# Homework Help: Sequence problem

1. Aug 17, 2013

### tylersmith7690

1. the nsider, for n → 1, the sequence an given by

an = n log (n/n+1)

Determine the limit of the sequence as n→∞, If it exists , or explain why the sequence diverges. In your answers include the names of any rules, theorems or limits you have used.

2. Relevant equations

3. The attempt at a solution

lim n→∞ an = lim n→∞ n log(n/n+1)

embed sequence in function f(x)= x log (x/(x+1))

now limx→∞ x log(x/x+1) which is (∞ . ∞) form, can rearange to give

= limx→∞ log(x/(x+1)) / (1/x) which gives ( 0 / 0 ) indeterminate form, can then use
log laws on the top function to rewrite log(x/(x+1)) as log(x)-log(x+1)

= limx→∞ log(x) - log (x+1) / (1/x)

now differntiate numerator and denominator by l'hopital rule.

= limx→∞ ((1/x) -(1/(1+x)) / (-1 /x^2) The x(1+x) terms cancel out when you flip and multiply. Leaving

= limx→∞ 1 x (-1) = -1

Therefore the limit approaches -1 and converges to -1.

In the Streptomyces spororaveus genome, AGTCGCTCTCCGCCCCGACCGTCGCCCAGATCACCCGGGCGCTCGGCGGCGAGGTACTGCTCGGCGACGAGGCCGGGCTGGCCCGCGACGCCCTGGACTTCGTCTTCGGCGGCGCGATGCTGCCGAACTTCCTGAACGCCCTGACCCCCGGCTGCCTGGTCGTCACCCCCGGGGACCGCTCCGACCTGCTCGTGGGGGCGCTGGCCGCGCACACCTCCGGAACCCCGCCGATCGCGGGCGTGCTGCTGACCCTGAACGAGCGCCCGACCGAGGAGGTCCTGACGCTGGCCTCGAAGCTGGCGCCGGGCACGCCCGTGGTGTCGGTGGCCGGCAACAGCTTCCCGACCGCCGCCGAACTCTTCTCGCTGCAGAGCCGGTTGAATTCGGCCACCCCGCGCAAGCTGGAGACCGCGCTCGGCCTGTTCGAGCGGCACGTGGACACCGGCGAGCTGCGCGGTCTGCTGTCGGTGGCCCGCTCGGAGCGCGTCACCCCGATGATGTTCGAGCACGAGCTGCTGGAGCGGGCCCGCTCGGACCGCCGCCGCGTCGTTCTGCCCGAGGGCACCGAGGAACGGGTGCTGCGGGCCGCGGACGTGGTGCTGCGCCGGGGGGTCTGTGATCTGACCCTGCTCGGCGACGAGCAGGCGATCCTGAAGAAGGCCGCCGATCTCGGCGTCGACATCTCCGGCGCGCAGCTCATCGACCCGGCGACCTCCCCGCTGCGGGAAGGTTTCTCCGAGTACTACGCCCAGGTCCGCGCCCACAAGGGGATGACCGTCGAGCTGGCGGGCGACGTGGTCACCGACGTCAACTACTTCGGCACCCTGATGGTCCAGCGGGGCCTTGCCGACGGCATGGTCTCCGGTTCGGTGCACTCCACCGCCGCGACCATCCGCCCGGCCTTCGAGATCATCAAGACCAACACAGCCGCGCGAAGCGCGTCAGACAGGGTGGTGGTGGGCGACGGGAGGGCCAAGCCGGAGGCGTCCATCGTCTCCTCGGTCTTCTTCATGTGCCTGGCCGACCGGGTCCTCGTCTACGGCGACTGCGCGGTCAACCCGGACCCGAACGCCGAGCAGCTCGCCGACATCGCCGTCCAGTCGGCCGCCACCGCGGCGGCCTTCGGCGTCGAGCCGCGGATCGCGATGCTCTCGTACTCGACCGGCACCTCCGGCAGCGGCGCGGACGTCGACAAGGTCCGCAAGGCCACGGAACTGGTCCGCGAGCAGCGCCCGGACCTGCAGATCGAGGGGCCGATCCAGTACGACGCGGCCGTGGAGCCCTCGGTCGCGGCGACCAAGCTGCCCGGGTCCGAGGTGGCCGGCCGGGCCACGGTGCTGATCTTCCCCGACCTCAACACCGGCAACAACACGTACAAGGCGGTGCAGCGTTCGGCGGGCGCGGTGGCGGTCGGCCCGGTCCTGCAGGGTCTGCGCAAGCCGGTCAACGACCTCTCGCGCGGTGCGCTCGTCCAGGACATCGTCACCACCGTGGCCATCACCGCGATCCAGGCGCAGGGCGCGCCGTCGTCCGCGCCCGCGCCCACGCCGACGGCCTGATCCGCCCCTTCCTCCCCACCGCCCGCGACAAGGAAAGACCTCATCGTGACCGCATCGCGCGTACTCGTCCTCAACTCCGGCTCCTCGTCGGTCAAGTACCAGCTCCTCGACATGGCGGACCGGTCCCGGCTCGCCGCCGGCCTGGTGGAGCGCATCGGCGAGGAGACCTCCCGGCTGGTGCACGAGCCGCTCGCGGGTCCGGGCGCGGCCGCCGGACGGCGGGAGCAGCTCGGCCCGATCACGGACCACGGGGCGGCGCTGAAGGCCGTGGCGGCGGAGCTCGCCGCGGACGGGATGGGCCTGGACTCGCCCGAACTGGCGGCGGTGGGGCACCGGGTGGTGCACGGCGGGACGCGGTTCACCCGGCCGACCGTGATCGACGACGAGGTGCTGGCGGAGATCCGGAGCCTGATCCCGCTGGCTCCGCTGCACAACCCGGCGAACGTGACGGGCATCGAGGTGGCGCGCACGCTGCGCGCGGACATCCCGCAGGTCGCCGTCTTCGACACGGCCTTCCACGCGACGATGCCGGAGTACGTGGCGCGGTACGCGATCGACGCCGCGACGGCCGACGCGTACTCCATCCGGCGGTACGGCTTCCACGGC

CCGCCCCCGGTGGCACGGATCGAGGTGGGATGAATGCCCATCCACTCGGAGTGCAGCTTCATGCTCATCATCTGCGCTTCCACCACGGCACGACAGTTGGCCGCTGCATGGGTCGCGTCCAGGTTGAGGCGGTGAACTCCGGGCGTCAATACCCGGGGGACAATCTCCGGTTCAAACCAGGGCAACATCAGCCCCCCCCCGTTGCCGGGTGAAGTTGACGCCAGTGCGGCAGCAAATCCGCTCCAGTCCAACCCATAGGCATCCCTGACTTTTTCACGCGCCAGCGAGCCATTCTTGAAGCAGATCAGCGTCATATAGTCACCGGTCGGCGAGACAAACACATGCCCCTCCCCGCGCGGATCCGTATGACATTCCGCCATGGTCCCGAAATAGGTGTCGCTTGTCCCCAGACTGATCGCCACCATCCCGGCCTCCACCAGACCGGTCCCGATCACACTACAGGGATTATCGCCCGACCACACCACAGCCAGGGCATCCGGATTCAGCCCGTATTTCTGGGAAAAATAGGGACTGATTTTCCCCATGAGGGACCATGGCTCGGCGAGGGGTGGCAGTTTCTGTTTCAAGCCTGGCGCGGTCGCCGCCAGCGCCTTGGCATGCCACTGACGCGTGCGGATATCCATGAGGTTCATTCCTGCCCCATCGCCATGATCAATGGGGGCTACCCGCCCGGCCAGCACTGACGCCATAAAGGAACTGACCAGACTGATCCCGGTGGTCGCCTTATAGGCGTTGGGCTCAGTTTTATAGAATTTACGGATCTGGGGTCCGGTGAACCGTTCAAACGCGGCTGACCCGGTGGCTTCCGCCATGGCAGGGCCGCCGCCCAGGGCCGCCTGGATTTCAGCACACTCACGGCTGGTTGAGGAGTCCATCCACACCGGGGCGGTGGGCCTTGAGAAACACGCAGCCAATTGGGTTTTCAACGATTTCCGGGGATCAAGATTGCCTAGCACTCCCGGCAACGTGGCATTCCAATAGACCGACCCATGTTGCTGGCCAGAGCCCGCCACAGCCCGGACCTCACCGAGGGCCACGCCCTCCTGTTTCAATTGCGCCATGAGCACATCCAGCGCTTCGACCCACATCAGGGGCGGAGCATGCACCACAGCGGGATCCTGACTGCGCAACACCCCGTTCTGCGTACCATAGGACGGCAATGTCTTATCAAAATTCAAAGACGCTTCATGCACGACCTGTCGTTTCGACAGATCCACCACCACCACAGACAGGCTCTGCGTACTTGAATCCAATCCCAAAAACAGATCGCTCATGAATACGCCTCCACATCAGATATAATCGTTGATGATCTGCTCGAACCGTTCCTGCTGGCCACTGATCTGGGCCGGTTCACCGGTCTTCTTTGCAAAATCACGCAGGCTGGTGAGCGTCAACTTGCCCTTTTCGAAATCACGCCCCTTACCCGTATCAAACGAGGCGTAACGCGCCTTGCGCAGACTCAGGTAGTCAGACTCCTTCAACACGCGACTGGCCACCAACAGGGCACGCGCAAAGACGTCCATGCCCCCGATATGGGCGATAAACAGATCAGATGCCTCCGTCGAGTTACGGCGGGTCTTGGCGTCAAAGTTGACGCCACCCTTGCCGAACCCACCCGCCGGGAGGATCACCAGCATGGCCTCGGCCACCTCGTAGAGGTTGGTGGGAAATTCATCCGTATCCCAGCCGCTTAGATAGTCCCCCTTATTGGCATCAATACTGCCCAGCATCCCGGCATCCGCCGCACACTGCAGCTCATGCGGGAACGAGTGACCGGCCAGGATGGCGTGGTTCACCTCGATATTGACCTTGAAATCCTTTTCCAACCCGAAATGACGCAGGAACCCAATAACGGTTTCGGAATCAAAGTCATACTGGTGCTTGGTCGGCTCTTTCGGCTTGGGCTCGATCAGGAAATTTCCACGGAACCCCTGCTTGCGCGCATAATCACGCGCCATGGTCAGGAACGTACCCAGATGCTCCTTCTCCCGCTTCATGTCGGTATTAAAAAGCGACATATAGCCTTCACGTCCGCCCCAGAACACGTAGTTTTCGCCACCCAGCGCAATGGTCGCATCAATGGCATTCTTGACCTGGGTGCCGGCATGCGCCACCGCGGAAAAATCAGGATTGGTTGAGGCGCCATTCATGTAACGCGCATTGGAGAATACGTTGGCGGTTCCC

Using theorem limx→∞ f(x) = L => lim n→∞ an = L.

So limn→∞ an converges to -1.

Any help or tips would be appreciated as my Maths is really bad.

Last edited by a moderator: Aug 17, 2013
2. Aug 17, 2013

### Goa'uld

You have arrived at the correct answer.

3. Aug 17, 2013

### LCKurtz

Your work looks OK. Another simpler approach would be to write$$a_n = n\log \frac n {n+1} = \log\left( \frac n {n+1}\right)^n = \log\left(\frac 1 {1 +\frac 1 n}\right)^n$$Do you see how to finish easily?

4. Aug 17, 2013

### Staff: Mentor

Please remember to ALWAYS quote the OP's posts.